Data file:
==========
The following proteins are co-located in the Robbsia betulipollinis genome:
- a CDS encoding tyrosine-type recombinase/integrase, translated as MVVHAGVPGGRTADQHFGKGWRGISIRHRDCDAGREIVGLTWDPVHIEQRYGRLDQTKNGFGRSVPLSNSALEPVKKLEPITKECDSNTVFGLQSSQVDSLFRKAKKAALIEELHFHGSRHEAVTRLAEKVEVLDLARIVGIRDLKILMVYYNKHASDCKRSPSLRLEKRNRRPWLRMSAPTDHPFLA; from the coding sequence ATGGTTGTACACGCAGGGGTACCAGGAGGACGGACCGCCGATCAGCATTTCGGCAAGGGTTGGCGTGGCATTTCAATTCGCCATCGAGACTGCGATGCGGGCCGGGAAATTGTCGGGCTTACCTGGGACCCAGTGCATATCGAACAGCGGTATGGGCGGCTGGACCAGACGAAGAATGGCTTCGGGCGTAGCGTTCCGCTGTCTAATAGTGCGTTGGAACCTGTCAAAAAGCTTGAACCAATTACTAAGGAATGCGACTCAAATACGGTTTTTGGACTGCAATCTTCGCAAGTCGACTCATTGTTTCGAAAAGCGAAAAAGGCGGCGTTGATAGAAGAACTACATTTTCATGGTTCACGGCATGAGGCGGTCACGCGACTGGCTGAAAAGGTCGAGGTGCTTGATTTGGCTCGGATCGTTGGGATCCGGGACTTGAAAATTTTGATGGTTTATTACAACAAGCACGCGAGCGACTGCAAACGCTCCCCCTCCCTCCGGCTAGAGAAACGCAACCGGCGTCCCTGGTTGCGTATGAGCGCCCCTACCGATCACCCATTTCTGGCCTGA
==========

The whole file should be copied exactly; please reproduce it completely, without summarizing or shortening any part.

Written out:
The following proteins are co-located in the Robbsia betulipollinis genome:
- a CDS encoding tyrosine-type recombinase/integrase, translated as MVVHAGVPGGRTADQHFGKGWRGISIRHRDCDAGREIVGLTWDPVHIEQRYGRLDQTKNGFGRSVPLSNSALEPVKKLEPITKECDSNTVFGLQSSQVDSLFRKAKKAALIEELHFHGSRHEAVTRLAEKVEVLDLARIVGIRDLKILMVYYNKHASDCKRSPSLRLEKRNRRPWLRMSAPTDHPFLA; from the coding sequence ATGGTTGTACACGCAGGGGTACCAGGAGGACGGACCGCCGATCAGCATTTCGGCAAGGGTTGGCGTGGCATTTCAATTCGCCATCGAGACTGCGATGCGGGCCGGGAAATTGTCGGGCTTACCTGGGACCCAGTGCATATCGAACAGCGGTATGGGCGGCTGGACCAGACGAAGAATGGCTTCGGGCGTAGCGTTCCGCTGTCTAATAGTGCGTTGGAACCTGTCAAAAAGCTTGAACCAATTACTAAGGAATGCGACTCAAATACGGTTTTTGGACTGCAATCTTCGCAAGTCGACTCATTGTTTCGAAAAGCGAAAAAGGCGGCGTTGATAGAAGAACTACATTTTCATGGTTCACGGCATGAGGCGGTCACGCGACTGGCTGAAAAGGTCGAGGTGCTTGATTTGGCTCGGATCGTTGGGATCCGGGACTTGAAAATTTTGATGGTTTATTACAACAAGCACGCGAGCGACTGCAAACGCTCCCCCTCCCTCCGGCTAGAGAAACGCAACCGGCGTCCCTGGTTGCGTATGAGCGCCCCTACCGATCACCCATTTCTGGCCTGA